I enjoyed this movie. I visited Paris last summer and watching this recently made me want to go back there again, just not during the summer when it was crowded and hot and didn’t rain. I’d like to stroll in Paris rain like Gil.
I think I would visit Paris at any time. Lol. I’ve never traveled beyond the states. I’m going to have to remedy that soon. Plus, I agree, the movie made me that more anxious to go myself. Paris in the rain . . . sigh. 🙂
I can’t stop watching this movie. I’m just like Gil, minus the cheating fiancee, and have always wanted to live in the 20s, plus I adore rainy weather. If I ever happen to time travel, I would definitely want to be among the Lost Generation, for F. Scott Fitzgerald — one of my favorite authors — and the music alone really. Probably why my favorites scenes are at Bricktops, with Josephine Baker playing, and the fairground party with the Charleston. And pretty much any time Cole Porter played, whether Gil was in the past or the present. There are just so many good lines but my favorite probably is from crazy Zelda, “You have a glazed look in your in your eye. Stunned, stupefied, anesthetized, lobotomized” but pretty much everything Hemingway says is hysterically funny and memorable. I’ve also taken to saying my favorite bars make “diamond” drinks, ala Scott Fitzgerald.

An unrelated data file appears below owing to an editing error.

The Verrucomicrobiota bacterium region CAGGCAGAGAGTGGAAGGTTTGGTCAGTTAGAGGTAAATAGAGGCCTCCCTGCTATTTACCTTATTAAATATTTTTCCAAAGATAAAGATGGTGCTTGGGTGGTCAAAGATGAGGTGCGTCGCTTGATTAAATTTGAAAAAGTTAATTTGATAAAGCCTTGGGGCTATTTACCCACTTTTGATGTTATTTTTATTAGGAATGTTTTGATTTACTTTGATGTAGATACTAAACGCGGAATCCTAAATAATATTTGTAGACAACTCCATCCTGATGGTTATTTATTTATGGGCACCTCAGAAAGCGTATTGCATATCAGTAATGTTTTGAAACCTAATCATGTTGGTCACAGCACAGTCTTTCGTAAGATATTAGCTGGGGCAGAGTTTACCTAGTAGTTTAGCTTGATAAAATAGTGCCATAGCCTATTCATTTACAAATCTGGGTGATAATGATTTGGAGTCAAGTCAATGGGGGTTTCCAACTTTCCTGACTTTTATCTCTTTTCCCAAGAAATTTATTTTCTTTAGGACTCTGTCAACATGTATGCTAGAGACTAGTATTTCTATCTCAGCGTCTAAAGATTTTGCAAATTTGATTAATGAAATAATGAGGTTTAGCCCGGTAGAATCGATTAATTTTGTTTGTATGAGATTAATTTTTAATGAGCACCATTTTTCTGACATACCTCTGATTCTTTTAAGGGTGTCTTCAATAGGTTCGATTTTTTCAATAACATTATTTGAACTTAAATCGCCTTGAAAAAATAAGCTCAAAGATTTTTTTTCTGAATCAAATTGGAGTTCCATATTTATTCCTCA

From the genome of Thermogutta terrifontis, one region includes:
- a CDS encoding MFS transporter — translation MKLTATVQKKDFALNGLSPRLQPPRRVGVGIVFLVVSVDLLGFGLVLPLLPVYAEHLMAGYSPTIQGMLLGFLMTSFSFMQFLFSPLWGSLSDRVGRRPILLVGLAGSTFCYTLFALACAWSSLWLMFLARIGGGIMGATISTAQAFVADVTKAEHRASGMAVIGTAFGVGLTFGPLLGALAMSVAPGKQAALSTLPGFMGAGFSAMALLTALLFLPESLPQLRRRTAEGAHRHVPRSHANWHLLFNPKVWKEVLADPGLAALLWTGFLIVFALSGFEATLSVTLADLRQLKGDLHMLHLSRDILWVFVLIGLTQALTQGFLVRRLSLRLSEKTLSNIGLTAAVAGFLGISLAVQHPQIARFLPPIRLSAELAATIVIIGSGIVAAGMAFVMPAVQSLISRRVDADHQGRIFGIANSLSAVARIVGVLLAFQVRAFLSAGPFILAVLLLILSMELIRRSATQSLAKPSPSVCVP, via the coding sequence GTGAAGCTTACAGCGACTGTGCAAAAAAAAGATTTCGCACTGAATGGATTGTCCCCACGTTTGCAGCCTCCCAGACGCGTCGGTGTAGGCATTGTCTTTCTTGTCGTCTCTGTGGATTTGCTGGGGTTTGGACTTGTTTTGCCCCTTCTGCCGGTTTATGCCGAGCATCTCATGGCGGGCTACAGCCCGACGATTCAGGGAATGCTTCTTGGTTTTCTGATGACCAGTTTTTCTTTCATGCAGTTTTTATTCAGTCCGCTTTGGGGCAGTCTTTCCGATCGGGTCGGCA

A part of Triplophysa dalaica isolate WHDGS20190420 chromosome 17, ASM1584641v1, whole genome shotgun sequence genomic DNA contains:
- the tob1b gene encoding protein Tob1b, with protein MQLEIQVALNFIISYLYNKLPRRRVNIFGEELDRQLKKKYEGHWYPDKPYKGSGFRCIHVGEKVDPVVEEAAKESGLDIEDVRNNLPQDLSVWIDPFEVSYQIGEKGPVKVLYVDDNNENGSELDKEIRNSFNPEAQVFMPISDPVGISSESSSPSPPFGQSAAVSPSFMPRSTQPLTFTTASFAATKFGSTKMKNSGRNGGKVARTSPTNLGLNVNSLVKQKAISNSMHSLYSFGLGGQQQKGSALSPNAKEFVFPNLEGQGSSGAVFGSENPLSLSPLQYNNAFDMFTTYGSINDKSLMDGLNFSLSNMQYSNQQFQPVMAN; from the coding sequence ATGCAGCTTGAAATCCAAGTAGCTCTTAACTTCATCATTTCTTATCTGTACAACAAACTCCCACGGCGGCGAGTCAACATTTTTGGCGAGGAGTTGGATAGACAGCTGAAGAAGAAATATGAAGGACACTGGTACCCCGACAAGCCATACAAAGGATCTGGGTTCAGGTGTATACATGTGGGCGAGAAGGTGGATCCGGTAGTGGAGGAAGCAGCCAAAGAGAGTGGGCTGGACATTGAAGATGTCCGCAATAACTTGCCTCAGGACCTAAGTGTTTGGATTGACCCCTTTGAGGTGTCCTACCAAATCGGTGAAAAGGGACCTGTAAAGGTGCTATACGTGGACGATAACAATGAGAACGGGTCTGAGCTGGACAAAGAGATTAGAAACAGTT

Me too! I recently watch this film again and was constantly surprised by the beautiful dialogue and all the little things I missed. There’s so much to take in. The music was one of my favorite parts as well. I can’t tell you how many times I’ve listened to the soundtrack. Cole Porter, definitely a highlight. I agree, there are way too many great lines to pick from. But the one that stands out to me is “The artist’s job is not to succumb to despair but to find an antidote for the emptiness of existence.” As a writer, I just find it to be . . . Gah! Perfect.
I’ve downloaded the soundtrack, listen to it nonstop. Although I prefer La Vita e Bella’s version of Baracolle (probably spelled wrong but I’m on my phone at work, no time to check). I’ve been recommending this film to everyone, especially non Woody fans like myself, because it’s just that good. Another favorite moment: Gil when he’s speaking to all the surrealists!
It’s such a beautiful soundtrack. My favorite song has to be “Si Tu Vois Ma Mere.” It was perfectly placed in the film as you’re looking at all the sights of Paris. Absolutely lovely.
Hahaha!! I love Adrien Brody. Rhinoceros!